The Interaction between Local and Regional Knowledge-Based Development: Towards a Quadruple Helix Model

The Interaction between Local and Regional Knowledge-Based Development: Towards a Quadruple Helix Model

Tooran Alizadeh (University of Sydney, Australia)
DOI: 10.4018/978-1-61520-721-3.ch005
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Abstract

By the turn of the 21st century, the significance of knowledge to be the key factor in urban and regional development is well established. However, it has been only recently that attempts have been made to identify the specific mechanism and institutional relationships, through which knowledge-based development takes place. In this regard, very little consideration has been given to the ways that different levels of knowledge-based development communicate to each other. This chapter examines the mutual interaction between knowledge-based development in local and regional level in two different sections. The first section builds upon the third wave of economic development supporting the growth of cluster of related firms and relates it to an empirical case study of knowledge-based community development in Queensland- Australia. It concludes that knowledge-based local developments do not evolve without a regional support network. The second section reviews the “Triple Helix” of university–industry–government collaboration as the basis of knowledge-based regional development in the investigated case study. This review determines the central role of local community as an innovation base for the interaction among the key factors, and suggests a promotion for a Quadruple Helix Model where community works alongside business, university and government in the new economy.
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Introduction

The digital revolution at the end of 20th century has provided great opportunities for communities to play aggressive roles in the new economy and take active part in the process of knowledge production and distribution. The growing number of home-based teleworkers, e-entrepreneurs and high-rank information workers who are very selective on their residential communities heralds a new era that has already been celebrated (Florida, 2002). Scholars, admitting each community to be a unique instance with its special characteristics, search for some general elements that can be adjusted to different knowledge-based local and regional development projects. Here, the common objective of every level of knowledge-based development efforts is the creation of an innovating base to adopt the new technological paradigm and get renewed. To achieve this common objective, different levels of knowledge-based development may adopt atypical mechanisms that are enforced by different scales offering contrasting resources and capabilities. In this regard, very little knowledge has been produced on the effects that different levels of knowledge-based development have on each other. This chapter specifically examines the interaction between knowledge-based development in the local1 and regional level. It includes two main sections where different sides of the mutual relation between local and regional development is examined. This two-sided elaboration is to guarantee that the benefit of each level - local and regional- is carefully considered.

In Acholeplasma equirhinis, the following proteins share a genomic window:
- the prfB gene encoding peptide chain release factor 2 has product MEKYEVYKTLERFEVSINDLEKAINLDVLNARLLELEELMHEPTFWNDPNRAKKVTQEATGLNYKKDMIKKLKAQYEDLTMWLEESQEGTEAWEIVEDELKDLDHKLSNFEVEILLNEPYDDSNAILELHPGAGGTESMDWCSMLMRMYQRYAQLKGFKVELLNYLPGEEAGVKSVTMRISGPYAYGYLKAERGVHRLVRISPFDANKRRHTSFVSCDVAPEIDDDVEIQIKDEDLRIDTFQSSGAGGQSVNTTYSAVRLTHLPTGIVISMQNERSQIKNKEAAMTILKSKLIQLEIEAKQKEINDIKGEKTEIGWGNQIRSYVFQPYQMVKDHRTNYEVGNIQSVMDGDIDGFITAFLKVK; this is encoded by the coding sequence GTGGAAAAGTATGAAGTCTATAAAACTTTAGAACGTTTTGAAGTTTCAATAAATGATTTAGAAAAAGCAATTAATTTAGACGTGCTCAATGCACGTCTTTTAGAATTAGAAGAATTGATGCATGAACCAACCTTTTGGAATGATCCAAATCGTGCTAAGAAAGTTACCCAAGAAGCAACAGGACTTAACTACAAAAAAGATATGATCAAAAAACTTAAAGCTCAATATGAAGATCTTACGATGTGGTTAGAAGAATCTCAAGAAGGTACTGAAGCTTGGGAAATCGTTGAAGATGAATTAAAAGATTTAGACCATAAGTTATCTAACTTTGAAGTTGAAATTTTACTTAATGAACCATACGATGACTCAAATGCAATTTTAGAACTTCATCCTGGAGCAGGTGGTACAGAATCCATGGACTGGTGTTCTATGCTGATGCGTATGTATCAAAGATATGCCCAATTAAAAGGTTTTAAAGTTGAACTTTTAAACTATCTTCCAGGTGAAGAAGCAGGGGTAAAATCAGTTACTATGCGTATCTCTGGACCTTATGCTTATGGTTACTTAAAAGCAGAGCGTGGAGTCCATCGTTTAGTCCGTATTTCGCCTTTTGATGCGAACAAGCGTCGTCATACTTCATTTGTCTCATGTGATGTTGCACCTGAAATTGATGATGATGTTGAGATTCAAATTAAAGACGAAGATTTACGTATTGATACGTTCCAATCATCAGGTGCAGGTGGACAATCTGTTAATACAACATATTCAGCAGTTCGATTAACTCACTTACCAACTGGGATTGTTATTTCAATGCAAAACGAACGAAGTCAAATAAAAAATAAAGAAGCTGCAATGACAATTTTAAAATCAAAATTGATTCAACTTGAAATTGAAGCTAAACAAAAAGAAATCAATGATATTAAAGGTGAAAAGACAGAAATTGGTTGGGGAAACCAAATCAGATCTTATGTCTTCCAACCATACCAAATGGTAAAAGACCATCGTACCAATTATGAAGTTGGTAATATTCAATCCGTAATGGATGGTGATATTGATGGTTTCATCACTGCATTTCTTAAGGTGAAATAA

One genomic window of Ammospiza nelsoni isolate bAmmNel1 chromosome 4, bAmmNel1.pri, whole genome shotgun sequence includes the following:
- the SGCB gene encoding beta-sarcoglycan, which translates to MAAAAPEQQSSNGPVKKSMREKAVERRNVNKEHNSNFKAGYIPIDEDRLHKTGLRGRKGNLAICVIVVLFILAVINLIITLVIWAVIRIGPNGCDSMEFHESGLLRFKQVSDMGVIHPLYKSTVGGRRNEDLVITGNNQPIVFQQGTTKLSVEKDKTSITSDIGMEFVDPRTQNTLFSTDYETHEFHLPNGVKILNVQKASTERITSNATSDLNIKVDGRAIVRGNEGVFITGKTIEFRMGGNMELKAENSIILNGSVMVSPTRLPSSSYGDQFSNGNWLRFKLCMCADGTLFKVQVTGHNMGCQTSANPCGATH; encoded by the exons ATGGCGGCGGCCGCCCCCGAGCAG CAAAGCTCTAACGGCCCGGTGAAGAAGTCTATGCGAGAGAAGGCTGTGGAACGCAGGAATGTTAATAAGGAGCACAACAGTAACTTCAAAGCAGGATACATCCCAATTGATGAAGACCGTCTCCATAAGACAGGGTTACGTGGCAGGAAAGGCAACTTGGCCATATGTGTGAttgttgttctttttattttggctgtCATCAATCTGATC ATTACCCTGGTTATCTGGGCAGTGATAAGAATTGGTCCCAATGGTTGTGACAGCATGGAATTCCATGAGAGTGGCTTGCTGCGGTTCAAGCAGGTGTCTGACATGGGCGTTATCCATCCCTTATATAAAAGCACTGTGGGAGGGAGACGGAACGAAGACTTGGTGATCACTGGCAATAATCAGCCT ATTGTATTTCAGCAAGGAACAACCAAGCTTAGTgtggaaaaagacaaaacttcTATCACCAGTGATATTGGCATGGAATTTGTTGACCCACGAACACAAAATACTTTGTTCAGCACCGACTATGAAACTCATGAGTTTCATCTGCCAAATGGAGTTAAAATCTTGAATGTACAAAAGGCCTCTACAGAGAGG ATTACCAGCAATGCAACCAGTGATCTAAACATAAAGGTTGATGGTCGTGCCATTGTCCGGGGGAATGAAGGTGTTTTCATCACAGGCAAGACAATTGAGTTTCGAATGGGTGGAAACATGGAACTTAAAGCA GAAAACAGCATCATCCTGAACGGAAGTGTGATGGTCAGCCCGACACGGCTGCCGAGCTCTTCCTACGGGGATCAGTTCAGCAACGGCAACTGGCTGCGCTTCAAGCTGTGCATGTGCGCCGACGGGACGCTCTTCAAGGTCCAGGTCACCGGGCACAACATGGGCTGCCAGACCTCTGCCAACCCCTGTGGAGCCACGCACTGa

The first section investigates the progress of knowledge-based local development in conventional larger regions. It presents some empirical data collected from a case study of knowledge-based community development in Queensland, and reviews infrastructural and institutional challenges experienced based on lack of awareness in the regional level. The finding is consistent with the third wave of economic development theory (Blakely, 2001; Herbers, 1990; Ross & Friedman, 1990) that emphasizes on a cluster of related firms as the key factor for prosperity in the new economy. This section notes that local communities may start separately using the powerful mediators like a thoughtful developer, an ambitious local authority and so on. Yet, a long-term knowledge-based progress is impossible unless the larger region realizes the opportunities provided by different communities and supports the growth of specified clusters of related firms at the regional strategy making level. It concludes that knowledge-based local development will not evolve unless a regional network of knowledge-based firms/communities gets established and works together.

On the other hand, the second section investigates the process of knowledge-based development in larger regions. It reviews the “Triple Helix Model” (Etzkowitz, 2008; Etzkowitz & Klofsten, 2005; Etzkowitz & Leydesdorff, 2000) where university, business and government have been introduced as the key factors behind any knowledge-based regional development. This section examines the role of the “Triple Helix” in the progress of the investigated case study and determines the central role of the community as an innovation base for the interaction among these main factors. It suggests a promotion for a Quadruple Helix Model where community – as innovation base- is as important as business, university and government in the new economy. It concludes that regional knowledge-based developments will not sustain unless all four factors- community, business, university, government- work together.

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